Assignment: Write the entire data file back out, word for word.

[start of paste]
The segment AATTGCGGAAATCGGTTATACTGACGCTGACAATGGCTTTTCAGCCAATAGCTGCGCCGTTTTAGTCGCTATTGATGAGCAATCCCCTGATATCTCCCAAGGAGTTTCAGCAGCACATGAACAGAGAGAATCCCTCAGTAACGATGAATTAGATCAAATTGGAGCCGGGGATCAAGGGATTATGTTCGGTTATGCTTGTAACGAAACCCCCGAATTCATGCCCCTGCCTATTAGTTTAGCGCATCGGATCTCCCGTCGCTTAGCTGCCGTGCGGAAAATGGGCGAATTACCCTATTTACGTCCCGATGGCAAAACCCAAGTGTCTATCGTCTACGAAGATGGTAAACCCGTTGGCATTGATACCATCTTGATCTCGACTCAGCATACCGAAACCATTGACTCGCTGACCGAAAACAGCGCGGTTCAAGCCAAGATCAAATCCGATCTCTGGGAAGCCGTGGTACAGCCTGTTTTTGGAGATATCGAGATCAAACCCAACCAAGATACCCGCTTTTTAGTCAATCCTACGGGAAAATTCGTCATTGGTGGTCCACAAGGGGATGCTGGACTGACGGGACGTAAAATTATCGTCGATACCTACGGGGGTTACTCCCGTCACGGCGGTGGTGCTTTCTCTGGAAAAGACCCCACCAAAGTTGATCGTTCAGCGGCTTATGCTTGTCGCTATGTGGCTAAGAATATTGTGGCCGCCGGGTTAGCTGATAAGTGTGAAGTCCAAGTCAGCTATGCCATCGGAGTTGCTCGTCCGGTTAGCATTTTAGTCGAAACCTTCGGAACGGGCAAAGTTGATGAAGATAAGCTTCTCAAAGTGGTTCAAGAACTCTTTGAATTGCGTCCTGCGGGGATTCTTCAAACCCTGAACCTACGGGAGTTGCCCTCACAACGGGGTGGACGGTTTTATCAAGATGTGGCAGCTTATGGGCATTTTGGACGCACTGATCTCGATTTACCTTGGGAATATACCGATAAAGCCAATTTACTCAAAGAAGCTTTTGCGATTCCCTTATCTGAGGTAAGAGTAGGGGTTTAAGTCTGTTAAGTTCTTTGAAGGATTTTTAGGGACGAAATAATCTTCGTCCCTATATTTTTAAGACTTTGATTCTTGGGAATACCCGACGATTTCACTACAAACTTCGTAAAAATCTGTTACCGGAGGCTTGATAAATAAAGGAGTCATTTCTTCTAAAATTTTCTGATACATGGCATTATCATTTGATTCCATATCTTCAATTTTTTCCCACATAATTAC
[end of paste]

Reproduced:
The segment AATTGCGGAAATCGGTTATACTGACGCTGACAATGGCTTTTCAGCCAATAGCTGCGCCGTTTTAGTCGCTATTGATGAGCAATCCCCTGATATCTCCCAAGGAGTTTCAGCAGCACATGAACAGAGAGAATCCCTCAGTAACGATGAATTAGATCAAATTGGAGCCGGGGATCAAGGGATTATGTTCGGTTATGCTTGTAACGAAACCCCCGAATTCATGCCCCTGCCTATTAGTTTAGCGCATCGGATCTCCCGTCGCTTAGCTGCCGTGCGGAAAATGGGCGAATTACCCTATTTACGTCCCGATGGCAAAACCCAAGTGTCTATCGTCTACGAAGATGGTAAACCCGTTGGCATTGATACCATCTTGATCTCGACTCAGCATACCGAAACCATTGACTCGCTGACCGAAAACAGCGCGGTTCAAGCCAAGATCAAATCCGATCTCTGGGAAGCCGTGGTACAGCCTGTTTTTGGAGATATCGAGATCAAACCCAACCAAGATACCCGCTTTTTAGTCAATCCTACGGGAAAATTCGTCATTGGTGGTCCACAAGGGGATGCTGGACTGACGGGACGTAAAATTATCGTCGATACCTACGGGGGTTACTCCCGTCACGGCGGTGGTGCTTTCTCTGGAAAAGACCCCACCAAAGTTGATCGTTCAGCGGCTTATGCTTGTCGCTATGTGGCTAAGAATATTGTGGCCGCCGGGTTAGCTGATAAGTGTGAAGTCCAAGTCAGCTATGCCATCGGAGTTGCTCGTCCGGTTAGCATTTTAGTCGAAACCTTCGGAACGGGCAAAGTTGATGAAGATAAGCTTCTCAAAGTGGTTCAAGAACTCTTTGAATTGCGTCCTGCGGGGATTCTTCAAACCCTGAACCTACGGGAGTTGCCCTCACAACGGGGTGGACGGTTTTATCAAGATGTGGCAGCTTATGGGCATTTTGGACGCACTGATCTCGATTTACCTTGGGAATATACCGATAAAGCCAATTTACTCAAAGAAGCTTTTGCGATTCCCTTATCTGAGGTAAGAGTAGGGGTTTAAGTCTGTTAAGTTCTTTGAAGGATTTTTAGGGACGAAATAATCTTCGTCCCTATATTTTTAAGACTTTGATTCTTGGGAATACCCGACGATTTCACTACAAACTTCGTAAAAATCTGTTACCGGAGGCTTGATAAATAAAGGAGTCATTTCTTCTAAAATTTTCTGATACATGGCATTATCATTTGATTCCATATCTTCAATTTTTTCCCACATAATTAC